As we reported two weeks ago, St. Louis County officials conducted an investigation into the handling of the Aug. 14 primary election in the city of Tower. Their findings were stunning, documenting fundamental failures in all aspects of the election process— from pre-election testing of equipment, to election administration and training, to election day process, to reporting of results, to post-vote handling of ballots.
These findings were included in an Aug. 24 letter to members of the Tower City Council from County Elections Supervisor Phil Chapman.
That letter did not appear on the council’s Aug. 27 meeting agenda, nor did it appear on the council agenda during their Sept. 10 meeting earlier this week. Trivial correspondence to the city regularly appears on the city’s agenda. Yet a detailed letter from the county elections supervisor detailing systematic failure in a recent city election, and which orders the city to pay for retraining of its city clerk, somehow fails to warrant the council’s attention?
Citizens in Tower should be very concerned.
The county investigation revealed a failure of duty on the part of the city’s election administrator that is unacceptable. It reflects disregard for her sworn obligations and an unwillingness to own up to her failures. And the only reason we know about these failures is because, in this instance, we had an outside authority who actually looked into it. The city council had no intention of investigating the matter, nor does it believe anyone should be held accountable for a fundamental breakdown of a constitutional process.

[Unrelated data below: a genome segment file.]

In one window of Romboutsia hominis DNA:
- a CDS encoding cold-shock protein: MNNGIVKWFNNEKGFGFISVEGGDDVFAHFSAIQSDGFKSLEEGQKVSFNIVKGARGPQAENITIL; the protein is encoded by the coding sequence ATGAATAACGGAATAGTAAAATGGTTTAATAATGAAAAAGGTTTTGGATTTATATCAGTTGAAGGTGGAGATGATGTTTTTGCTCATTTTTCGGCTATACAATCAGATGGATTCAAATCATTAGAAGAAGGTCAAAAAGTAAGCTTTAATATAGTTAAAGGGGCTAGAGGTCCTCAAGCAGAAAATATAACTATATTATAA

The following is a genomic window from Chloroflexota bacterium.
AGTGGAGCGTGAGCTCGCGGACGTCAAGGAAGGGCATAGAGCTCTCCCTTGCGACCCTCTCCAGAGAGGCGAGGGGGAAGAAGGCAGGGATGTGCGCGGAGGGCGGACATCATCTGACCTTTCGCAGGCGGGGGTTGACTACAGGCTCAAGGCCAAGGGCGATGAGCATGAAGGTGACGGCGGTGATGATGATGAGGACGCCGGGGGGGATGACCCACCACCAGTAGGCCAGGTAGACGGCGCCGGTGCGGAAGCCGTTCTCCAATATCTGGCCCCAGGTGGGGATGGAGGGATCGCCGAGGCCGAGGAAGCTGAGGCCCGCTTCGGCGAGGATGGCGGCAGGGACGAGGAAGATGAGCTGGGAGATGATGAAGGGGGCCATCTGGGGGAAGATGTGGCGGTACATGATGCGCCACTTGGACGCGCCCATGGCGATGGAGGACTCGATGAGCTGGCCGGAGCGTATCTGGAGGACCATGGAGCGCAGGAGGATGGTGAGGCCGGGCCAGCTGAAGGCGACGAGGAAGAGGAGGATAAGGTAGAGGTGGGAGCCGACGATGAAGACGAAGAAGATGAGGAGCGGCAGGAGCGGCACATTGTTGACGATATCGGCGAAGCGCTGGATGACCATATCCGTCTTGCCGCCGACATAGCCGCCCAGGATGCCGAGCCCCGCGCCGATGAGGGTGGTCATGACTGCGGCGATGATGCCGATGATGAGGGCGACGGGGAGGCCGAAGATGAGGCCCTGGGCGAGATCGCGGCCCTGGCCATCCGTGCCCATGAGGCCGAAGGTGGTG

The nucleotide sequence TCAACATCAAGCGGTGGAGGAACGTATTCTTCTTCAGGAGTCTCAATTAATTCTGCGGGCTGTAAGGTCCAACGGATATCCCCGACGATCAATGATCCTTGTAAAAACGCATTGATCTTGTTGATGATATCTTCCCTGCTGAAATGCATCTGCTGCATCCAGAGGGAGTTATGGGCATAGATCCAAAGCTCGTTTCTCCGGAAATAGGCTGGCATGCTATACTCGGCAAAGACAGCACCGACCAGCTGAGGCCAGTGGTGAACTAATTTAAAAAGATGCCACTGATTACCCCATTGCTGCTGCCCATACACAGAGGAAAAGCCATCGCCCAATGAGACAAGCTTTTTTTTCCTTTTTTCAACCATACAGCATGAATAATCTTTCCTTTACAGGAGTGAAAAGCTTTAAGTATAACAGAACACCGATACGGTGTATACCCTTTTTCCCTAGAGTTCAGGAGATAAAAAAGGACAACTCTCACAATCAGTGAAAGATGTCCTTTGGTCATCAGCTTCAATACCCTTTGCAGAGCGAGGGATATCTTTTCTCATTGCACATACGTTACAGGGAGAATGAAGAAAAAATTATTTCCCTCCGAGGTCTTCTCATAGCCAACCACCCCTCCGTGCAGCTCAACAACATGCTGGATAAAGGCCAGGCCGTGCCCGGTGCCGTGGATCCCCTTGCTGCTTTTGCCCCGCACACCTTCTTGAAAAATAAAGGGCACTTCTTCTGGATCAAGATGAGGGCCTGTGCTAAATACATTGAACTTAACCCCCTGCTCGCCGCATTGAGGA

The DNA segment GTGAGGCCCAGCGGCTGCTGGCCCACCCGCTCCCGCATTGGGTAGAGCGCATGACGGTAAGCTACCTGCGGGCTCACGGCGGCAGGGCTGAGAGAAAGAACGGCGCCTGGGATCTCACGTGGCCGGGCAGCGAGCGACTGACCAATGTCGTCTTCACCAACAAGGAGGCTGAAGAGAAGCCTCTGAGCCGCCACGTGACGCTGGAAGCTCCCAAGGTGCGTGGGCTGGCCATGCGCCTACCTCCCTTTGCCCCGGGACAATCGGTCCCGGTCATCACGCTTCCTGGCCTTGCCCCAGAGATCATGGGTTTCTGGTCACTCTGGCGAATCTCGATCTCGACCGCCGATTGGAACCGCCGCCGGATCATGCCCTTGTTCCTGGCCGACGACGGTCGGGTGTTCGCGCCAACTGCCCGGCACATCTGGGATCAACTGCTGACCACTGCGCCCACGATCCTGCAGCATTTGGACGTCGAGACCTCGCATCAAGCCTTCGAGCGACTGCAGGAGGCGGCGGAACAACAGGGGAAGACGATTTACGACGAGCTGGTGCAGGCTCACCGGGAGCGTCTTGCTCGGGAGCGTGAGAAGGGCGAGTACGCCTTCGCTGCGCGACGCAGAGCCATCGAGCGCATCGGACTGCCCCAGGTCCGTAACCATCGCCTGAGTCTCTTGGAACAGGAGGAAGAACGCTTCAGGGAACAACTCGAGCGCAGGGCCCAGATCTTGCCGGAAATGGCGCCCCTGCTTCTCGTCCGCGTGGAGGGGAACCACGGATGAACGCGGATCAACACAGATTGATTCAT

The city clerk has attempted to blame the county for the election disaster, which is ridiculous. It wasn’t St. Louis County that failed to conduct the pre-election testing of the city’s vote-counting equipment and auto-mark machine as required by law, and then certified that the testing had been conducted properly. It wasn’t St. Louis County that forced the city clerk to process absentee ballots contrary to state law. It wasn’t St. Louis County that reported 345 ballots in the city’s ballot box at the end of the primary voting on Aug. 14, when only 131 voters had signed-in to obtain a ballot. Those numbers were reported by the city clerk, and as far as we know, no one on the city council has inquired as to how such a number was reported to the county. Rather, it appears the council is content to sweep the whole matter under the rug.
By failing to address the results of the county investigation publicly, the council has done nothing to demonstrate that they take this matter seriously. Which means city residents have real reason to question the conduct of the upcoming general election. The city can’t rely on the county to do the city’s job. Ultimately, it is the city of Tower that is responsible for the administration of its elections and we have real concerns about whether a day of retraining for the clerk, as ordered by the county, will make much difference. The rules of election procedure are readily available to all election officials, as they are to the public. In reality, the conduct of the Aug. 14 primary suggests that officials in Tower simply did not care enough to do their jobs properly.
The city has an obligation to its residents to guarantee that the general election is run properly— which is why they should arrange for a qualified outside observer to monitor and offer guidance on the administration of the general election in Tower this year.
Yes, this will cost money, just as it will cost city taxpayers money to send the city clerk for elections retraining. But voting is a constitutional right and the city cannot allow a repeat of last month’s disaster. What’s more, some of the races on the ballot this year could be very close contests, and the last thing the city of Tower wants is to have its balloting procedures become central to recount litigation. Just ask the folks in Florida.